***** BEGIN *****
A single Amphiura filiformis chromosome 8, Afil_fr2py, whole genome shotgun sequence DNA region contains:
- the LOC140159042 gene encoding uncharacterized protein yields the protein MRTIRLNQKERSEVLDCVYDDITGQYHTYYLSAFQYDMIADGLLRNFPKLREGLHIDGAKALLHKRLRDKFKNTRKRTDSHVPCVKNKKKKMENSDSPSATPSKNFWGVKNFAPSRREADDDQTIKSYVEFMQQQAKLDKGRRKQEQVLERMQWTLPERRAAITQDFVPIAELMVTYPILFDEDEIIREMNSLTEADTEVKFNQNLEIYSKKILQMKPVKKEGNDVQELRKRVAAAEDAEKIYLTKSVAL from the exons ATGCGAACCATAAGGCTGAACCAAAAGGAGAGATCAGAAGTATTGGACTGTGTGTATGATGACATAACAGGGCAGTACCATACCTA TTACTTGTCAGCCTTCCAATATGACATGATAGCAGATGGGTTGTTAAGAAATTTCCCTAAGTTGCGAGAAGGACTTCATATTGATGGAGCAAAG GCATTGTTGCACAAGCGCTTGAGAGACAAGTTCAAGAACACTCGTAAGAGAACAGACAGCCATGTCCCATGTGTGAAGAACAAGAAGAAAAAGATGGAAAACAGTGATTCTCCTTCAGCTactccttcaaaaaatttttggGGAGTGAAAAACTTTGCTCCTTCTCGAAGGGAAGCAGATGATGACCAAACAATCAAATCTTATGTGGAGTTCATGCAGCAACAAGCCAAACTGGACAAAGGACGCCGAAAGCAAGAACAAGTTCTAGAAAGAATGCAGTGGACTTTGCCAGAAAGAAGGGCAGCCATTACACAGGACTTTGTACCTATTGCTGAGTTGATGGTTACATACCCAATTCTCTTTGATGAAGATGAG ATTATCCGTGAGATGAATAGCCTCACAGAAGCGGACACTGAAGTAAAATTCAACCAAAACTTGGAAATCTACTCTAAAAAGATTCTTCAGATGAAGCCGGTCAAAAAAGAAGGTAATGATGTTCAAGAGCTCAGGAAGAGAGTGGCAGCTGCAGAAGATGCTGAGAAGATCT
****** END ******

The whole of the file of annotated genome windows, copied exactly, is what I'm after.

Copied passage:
A single Amphiura filiformis chromosome 8, Afil_fr2py, whole genome shotgun sequence DNA region contains:
- the LOC140159042 gene encoding uncharacterized protein yields the protein MRTIRLNQKERSEVLDCVYDDITGQYHTYYLSAFQYDMIADGLLRNFPKLREGLHIDGAKALLHKRLRDKFKNTRKRTDSHVPCVKNKKKKMENSDSPSATPSKNFWGVKNFAPSRREADDDQTIKSYVEFMQQQAKLDKGRRKQEQVLERMQWTLPERRAAITQDFVPIAELMVTYPILFDEDEIIREMNSLTEADTEVKFNQNLEIYSKKILQMKPVKKEGNDVQELRKRVAAAEDAEKIYLTKSVAL from the exons ATGCGAACCATAAGGCTGAACCAAAAGGAGAGATCAGAAGTATTGGACTGTGTGTATGATGACATAACAGGGCAGTACCATACCTA TTACTTGTCAGCCTTCCAATATGACATGATAGCAGATGGGTTGTTAAGAAATTTCCCTAAGTTGCGAGAAGGACTTCATATTGATGGAGCAAAG GCATTGTTGCACAAGCGCTTGAGAGACAAGTTCAAGAACACTCGTAAGAGAACAGACAGCCATGTCCCATGTGTGAAGAACAAGAAGAAAAAGATGGAAAACAGTGATTCTCCTTCAGCTactccttcaaaaaatttttggGGAGTGAAAAACTTTGCTCCTTCTCGAAGGGAAGCAGATGATGACCAAACAATCAAATCTTATGTGGAGTTCATGCAGCAACAAGCCAAACTGGACAAAGGACGCCGAAAGCAAGAACAAGTTCTAGAAAGAATGCAGTGGACTTTGCCAGAAAGAAGGGCAGCCATTACACAGGACTTTGTACCTATTGCTGAGTTGATGGTTACATACCCAATTCTCTTTGATGAAGATGAG ATTATCCGTGAGATGAATAGCCTCACAGAAGCGGACACTGAAGTAAAATTCAACCAAAACTTGGAAATCTACTCTAAAAAGATTCTTCAGATGAAGCCGGTCAAAAAAGAAGGTAATGATGTTCAAGAGCTCAGGAAGAGAGTGGCAGCTGCAGAAGATGCTGAGAAGATCT